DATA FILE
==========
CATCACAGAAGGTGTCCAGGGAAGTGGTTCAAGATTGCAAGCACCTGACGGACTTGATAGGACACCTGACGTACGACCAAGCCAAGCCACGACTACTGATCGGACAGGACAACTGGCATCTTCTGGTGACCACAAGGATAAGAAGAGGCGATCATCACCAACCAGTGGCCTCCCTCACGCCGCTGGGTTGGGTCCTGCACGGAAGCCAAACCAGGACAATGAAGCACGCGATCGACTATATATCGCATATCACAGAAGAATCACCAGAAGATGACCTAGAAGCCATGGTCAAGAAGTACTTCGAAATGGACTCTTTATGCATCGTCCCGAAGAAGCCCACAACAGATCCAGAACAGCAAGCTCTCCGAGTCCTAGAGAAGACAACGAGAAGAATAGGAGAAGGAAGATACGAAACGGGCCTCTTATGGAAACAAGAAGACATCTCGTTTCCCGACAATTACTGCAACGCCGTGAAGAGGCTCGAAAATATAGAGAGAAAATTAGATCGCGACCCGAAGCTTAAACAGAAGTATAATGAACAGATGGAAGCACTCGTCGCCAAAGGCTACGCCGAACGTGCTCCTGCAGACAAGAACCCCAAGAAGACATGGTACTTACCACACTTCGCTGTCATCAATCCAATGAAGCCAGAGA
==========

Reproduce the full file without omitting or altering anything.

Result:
CATCACAGAAGGTGTCCAGGGAAGTGGTTCAAGATTGCAAGCACCTGACGGACTTGATAGGACACCTGACGTACGACCAAGCCAAGCCACGACTACTGATCGGACAGGACAACTGGCATCTTCTGGTGACCACAAGGATAAGAAGAGGCGATCATCACCAACCAGTGGCCTCCCTCACGCCGCTGGGTTGGGTCCTGCACGGAAGCCAAACCAGGACAATGAAGCACGCGATCGACTATATATCGCATATCACAGAAGAATCACCAGAAGATGACCTAGAAGCCATGGTCAAGAAGTACTTCGAAATGGACTCTTTATGCATCGTCCCGAAGAAGCCCACAACAGATCCAGAACAGCAAGCTCTCCGAGTCCTAGAGAAGACAACGAGAAGAATAGGAGAAGGAAGATACGAAACGGGCCTCTTATGGAAACAAGAAGACATCTCGTTTCCCGACAATTACTGCAACGCCGTGAAGAGGCTCGAAAATATAGAGAGAAAATTAGATCGCGACCCGAAGCTTAAACAGAAGTATAATGAACAGATGGAAGCACTCGTCGCCAAAGGCTACGCCGAACGTGCTCCTGCAGACAAGAACCCCAAGAAGACATGGTACTTACCACACTTCGCTGTCATCAATCCAATGAAGCCAGAGA